It’s true what they say – if you make a home for wildlife, it will come. We’re all spending much more time at home ourselves recently, but if you’re lucky enough to have a garden or outdoor space, then this guide will teach you how to turn it into a haven for life.
From birds and bees to hedgehogs, our tips cover the best ways to attract local wildlife and bring the outdoors to you.
Attract butterflies and bees to your garden with wildflowers
Few species capture the attention like a butterfly. Their mosaic wings are a symbol of summer and add colour to any garden. Bees may not have the same mesmerising impact, but we rely on their hard work to pollinate almost all of the naturally-grown food we eat. And who doesn’t smile when they see the first bee of the year?
With the population of pollinating insects in decline in the UK, we think this summer is the ideal time for us all to do our bit.
Wildflowers are the trick to attracting pollinators to our gardens. Any open-faced flowers will do, but bees in particular love species like Aubretia in spring, Catmint in summer, Dahlias in autumn and Winter Heather in, yeah, you guessed it.
Butterflies have similar tastes and will happily pollinate on all of the plants mentioned above. They also adore Buddleja, Hebe and ‘Bowles’s Mauve’. But you can’t have butterflies without caterpillars, so it’s best to have some nasturtiums, nettles or hops around for them to munch on.
Make a home for bees with a bee hotel
A bee hotel is essentially a box full of holes where solitary bees can lay their eggs. As their name suggests, solitary bees don’t live in beehives and instead prefer a more independent lifestyle. They love to leave their eggs in natural tunnels and crevices like dead wood and hard soil. Your bee hotel will be full of these tunnels and will provide the perfect place for them to raise their young.
It’s satisfying to see this natural process happen in your garden, and you can rest assured that you’re doing your bit for the planet.
You can find bee hotels for sale at a variety of garden and DIY retailers. Alternatively, if you’re a dab hand at woodwork and fancy a Blue Peter challenge, here’s a guide which we found useful on how to make your own.
Give a hedgehog a place to call home
Hedgehogs are shy, nocturnal creatures which makes spotting one pretty rare. But, that doesn’t mean we shouldn’t look out for them, especially seeing as it’s estimated that there’s less than one million hogs left in the UK. This is in part down to the destruction of their homes and habitats.
Hedgehogs use their homes as places to rest, raise their hoglets and hibernate in winter. We think every hedgehog deserves a home to be proud of. After all, all they need is a dark, well-ventilated area with plenty of natural insulation like leaves and straw. A pile of leaves at the bottom of the garden will do the trick – just remember not to tidy it up.
There are some more sophisticated homes available to buy online, but you can save money by making one from old bits of untreated wood like wine crates. Here’s a guide we found helpful on making your own hedgehog house.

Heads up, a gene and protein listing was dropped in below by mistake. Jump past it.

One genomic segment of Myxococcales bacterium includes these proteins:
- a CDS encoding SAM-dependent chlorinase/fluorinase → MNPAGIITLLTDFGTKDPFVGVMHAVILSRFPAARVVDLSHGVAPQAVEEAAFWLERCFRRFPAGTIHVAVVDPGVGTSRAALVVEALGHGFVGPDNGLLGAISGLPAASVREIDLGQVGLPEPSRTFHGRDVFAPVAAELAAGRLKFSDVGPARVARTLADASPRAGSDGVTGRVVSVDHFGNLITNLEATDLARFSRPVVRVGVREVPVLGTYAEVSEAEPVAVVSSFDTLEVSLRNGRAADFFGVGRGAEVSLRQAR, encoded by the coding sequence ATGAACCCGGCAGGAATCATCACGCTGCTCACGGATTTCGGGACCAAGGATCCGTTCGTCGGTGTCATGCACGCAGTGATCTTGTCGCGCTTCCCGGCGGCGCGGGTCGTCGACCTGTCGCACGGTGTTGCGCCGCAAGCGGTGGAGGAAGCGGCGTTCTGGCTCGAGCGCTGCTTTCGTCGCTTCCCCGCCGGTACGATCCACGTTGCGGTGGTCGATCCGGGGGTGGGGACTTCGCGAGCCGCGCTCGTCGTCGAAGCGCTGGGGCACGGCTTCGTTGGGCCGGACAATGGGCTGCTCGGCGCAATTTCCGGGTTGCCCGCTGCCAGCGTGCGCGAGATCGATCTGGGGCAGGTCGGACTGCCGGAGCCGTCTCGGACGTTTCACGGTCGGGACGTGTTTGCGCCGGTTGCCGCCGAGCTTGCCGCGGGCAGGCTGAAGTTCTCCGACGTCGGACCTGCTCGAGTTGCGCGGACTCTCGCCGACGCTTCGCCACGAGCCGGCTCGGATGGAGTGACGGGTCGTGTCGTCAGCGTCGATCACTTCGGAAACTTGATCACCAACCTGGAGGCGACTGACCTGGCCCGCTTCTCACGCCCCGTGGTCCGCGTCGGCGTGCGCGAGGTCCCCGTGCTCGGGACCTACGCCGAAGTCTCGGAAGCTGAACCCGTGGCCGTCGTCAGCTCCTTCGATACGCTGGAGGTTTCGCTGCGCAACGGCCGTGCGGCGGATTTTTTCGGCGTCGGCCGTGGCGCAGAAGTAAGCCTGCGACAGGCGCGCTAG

Create a feeding spot for hungry birds
“Did you hear about that new place that just opened? Their seeds are to die for”. If birds can sing, they can presumably give restaurant tips? Anyway, that’s what they’d be saying after a visit to your new garden eatery.
Putting up a bird feeder with seed trays and fat balls will attract all sorts of birds to your garden, from sparrows and starlings to chaffinches and robins. It’s a total delight to watch them feed on a summer’s day. Depending on where you live, your seeds may attract grey squirrels too. Squirrels can be greedy and sometimes a bit destructive, so consider buying an anti-squirrel feeder before they eat you out of house and home.
Site a bird nest in time for winter
While the birds are enjoying your free seeds during the summer, you can be planning ahead with a bird box ready for the winter. When the nights get shorter and temperatures drop, birds start to look for a place to roost. They may even plan ahead themselves and begin storing food in there before winter arrives.
Bird boxes are available to buy from garden centres and plenty of online retailers. They range in price, but it’s where you place yours that will determine how likely a bird is to use it. Don’t place it too close to the bird feeder. Although you might think you’re doing them a favour, this is actually a place of high activity and may put birds off from settling down.
Birds like their homes to blend in, so if you have mature trees in your garden, they’ll make for a perfect location. North-east facing boxes tend to be the most popular as they’re protected from direct sunlight. Choose a bird box with an appropriately sized entrance for the species you’d like to settle there. Or, if you plan on putting a few up, use different sizes and spread them out around your garden. Here’s a handy guide if you’d like to have a go at making your own.
Create a ‘wild’ patch for small mammals
As lovely as carefully manicured gardens look, they don’t provide the best environment for wildlife. Whilst we’re not telling you to give it all up and let your garden grow wild and free, a small unmaintained patch will make a big difference. It mimics the environment of a meadow, where small mammals like voles, shrews and wood mice will find shelter and food.
Let us know if you have your own suggestions for creating the perfect wildlife sanctuary in your garden. We’d always love to see images of what you’ve done, or who has come to visit. Share on our social channels using #BlacksPlanB.